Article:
The move comes as brands worldwide begin to reckon with racially-insensitive products
Unilever has announced it will be rebranding its skin-lightening skincare range ‘Fair & Lovely,’ which has been widely criticised for promoting stereotypes that fair skin is more desirable.
As brands worldwide begin to reckon with racially-insensitive products, the Indian arm of the global consumer giant said it would drop the word ‘Fair’ from the name of the brand.
“We recognise that the use of the words ‘fair’, ‘white’, and ‘light’ suggest a singular ideal of beauty that we don’t think is right, and we want to address this,” Sunny Jain, president Beauty & Personal Care, said in a statement. “As we’re evolving the way that we communicate the skin benefits of our products that deliver radiant and even tone skin, it’s also important to change the language we use.”
As well as the name change, Unilever has committed to changing the advertising and packaging around the Fair & Lovely brand to be more representative of women of different skin tones. Rather than promote the products as skin lightening, the brand will be focusing on the benefits of “glowing and radiant skin.”
Fair & Lovely has long been criticised for upholding and promoting fair skin ideals and perpetuating colourism within its Asian market. A petition calling on Unilever to stop selling its Fair & Lovely product was signed by over 13,000 people in the past two weeks. “This product has built upon, perpetuated and benefited from internalised racism and promotes anti-blackness sentiments among all its consumers,” the petition writes. “Colourism, discrimination based on the colour of your skin, is a direct by-product of racism affecting millions of people today, that fairness creams such as Fair & Lovely continue to advance.”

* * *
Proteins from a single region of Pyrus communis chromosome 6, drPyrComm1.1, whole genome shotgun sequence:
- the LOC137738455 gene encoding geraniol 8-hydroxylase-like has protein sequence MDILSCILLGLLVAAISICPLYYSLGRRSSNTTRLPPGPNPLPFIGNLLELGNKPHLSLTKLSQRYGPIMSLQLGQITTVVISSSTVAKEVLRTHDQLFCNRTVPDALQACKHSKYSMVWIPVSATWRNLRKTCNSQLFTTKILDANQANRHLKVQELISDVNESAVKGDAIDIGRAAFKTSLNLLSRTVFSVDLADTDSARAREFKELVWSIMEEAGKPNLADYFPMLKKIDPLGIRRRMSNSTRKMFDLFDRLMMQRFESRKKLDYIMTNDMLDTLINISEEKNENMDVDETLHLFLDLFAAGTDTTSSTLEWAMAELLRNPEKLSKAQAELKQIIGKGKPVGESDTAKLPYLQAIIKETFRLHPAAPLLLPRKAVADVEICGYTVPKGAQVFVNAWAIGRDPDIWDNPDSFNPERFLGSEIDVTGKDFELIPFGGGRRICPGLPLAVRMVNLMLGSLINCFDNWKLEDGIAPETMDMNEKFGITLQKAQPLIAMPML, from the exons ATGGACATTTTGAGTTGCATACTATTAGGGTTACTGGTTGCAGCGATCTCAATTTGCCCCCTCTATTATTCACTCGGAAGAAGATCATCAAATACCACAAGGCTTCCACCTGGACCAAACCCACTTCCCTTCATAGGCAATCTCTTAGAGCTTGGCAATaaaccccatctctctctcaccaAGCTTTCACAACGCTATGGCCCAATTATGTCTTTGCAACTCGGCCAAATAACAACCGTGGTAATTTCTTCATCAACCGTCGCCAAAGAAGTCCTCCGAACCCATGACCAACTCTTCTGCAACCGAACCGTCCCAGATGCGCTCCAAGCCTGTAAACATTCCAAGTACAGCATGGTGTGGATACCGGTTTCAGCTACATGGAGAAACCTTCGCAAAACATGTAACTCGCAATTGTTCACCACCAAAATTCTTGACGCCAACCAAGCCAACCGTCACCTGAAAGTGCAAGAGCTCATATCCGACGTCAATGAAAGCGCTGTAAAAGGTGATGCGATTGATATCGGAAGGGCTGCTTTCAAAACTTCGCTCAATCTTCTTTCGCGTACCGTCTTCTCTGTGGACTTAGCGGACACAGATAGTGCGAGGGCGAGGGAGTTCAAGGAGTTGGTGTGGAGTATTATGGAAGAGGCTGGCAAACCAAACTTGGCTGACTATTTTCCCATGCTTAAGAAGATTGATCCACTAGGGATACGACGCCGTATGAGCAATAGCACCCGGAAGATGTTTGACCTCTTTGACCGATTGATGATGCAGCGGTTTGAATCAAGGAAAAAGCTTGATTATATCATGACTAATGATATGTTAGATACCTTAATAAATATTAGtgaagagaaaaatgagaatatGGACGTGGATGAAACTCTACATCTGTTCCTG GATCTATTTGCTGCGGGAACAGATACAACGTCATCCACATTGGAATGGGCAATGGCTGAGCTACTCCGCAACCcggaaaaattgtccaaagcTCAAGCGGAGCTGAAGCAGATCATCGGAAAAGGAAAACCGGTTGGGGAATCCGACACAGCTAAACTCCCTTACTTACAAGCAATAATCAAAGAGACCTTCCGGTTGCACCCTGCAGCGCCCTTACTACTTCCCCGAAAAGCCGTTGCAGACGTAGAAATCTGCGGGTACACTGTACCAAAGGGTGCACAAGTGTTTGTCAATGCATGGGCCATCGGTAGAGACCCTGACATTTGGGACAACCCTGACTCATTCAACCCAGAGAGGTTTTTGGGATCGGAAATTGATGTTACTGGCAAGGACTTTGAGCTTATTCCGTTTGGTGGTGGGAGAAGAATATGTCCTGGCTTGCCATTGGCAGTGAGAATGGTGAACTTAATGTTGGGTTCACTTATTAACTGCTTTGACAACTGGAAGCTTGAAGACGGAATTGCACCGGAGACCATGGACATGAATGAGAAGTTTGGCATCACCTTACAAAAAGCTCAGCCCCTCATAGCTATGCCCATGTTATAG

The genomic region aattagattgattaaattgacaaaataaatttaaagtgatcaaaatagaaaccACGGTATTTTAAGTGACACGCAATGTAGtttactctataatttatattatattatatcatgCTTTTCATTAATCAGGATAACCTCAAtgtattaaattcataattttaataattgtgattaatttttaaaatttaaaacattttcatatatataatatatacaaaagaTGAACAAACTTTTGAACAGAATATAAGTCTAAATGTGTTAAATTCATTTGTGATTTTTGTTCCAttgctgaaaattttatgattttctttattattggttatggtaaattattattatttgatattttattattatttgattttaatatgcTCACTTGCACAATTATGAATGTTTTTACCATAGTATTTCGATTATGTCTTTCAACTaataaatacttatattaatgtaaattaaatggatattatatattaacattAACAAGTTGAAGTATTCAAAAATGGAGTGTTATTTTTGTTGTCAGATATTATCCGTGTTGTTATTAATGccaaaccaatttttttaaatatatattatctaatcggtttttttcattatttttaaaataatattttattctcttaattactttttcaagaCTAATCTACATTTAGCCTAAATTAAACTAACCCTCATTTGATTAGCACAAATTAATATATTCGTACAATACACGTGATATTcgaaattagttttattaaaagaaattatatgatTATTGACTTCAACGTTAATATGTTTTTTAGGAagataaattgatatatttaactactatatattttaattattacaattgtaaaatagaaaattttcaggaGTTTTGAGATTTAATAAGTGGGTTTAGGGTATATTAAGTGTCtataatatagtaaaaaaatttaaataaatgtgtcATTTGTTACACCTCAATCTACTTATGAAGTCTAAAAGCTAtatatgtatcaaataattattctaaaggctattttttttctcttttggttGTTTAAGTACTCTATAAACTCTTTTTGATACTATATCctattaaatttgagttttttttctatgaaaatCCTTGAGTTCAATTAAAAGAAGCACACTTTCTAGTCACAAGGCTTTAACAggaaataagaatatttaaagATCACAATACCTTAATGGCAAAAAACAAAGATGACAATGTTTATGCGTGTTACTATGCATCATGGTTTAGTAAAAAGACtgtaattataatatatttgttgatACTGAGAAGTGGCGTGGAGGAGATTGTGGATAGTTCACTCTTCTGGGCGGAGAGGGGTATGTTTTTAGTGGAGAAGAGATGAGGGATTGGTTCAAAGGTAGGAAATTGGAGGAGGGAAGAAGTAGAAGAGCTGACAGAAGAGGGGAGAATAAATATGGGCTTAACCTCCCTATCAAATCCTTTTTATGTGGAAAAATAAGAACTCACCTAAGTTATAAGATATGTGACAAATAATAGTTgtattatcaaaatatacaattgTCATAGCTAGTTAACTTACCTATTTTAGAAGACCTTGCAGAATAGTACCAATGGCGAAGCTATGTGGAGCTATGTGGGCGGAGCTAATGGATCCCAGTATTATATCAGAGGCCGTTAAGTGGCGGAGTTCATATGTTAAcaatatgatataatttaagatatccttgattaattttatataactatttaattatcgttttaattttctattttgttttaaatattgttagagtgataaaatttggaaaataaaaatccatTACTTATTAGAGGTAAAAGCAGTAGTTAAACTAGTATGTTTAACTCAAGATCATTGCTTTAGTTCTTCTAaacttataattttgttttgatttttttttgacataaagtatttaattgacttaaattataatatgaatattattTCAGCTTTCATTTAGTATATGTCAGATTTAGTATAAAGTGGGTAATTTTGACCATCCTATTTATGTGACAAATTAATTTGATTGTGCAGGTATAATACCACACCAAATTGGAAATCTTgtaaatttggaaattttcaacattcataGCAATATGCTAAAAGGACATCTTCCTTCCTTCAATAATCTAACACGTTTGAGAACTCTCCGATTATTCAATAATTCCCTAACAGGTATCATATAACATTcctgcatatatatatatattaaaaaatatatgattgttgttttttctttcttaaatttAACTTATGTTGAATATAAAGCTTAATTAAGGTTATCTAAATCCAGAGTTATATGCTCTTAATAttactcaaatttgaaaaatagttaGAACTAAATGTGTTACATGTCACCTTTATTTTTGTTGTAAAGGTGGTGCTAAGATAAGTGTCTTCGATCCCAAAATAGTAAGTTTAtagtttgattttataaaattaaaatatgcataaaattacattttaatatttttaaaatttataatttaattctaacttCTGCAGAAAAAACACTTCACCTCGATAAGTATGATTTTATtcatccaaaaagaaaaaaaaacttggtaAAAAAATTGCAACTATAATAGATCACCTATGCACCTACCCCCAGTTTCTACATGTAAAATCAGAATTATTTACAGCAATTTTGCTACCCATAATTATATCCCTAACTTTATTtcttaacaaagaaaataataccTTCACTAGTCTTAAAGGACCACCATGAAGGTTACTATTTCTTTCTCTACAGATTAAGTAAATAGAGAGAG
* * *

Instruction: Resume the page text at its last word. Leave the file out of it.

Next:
In its statement, Unilever stress that Fair & Lovely has never been a skin bleaching product but recognises that in the past advertising from the brand has contributed to negative stereotypes related to darker skin tones. “Fair & Lovely upholds principles that no association should be made between skin tone and a person’s achievement, potential or worth,” the statement reads. “We are aware that historic advertising is available on the internet; these ads are not aligned with the current values of the brand.”
Unilever says its pledge to stop using the words ‘white/whitening’, ‘light/lightening’ or ‘fair/fairness’ will be a policy extended to all of its beauty and personal care brands. Beauty brands currently owned by Unilever include Dove, Simple, and Vaseline.
This move comes just days after another consumer giant, Johnson & Johnson, announced it would no longer sell products that have been used by some consumers to lighten skin tones. Both Neutrogena’s Fine Fairness range and Clear Fairness by Clean & Clear which were sold in Asia and the Middle East are being discontinued.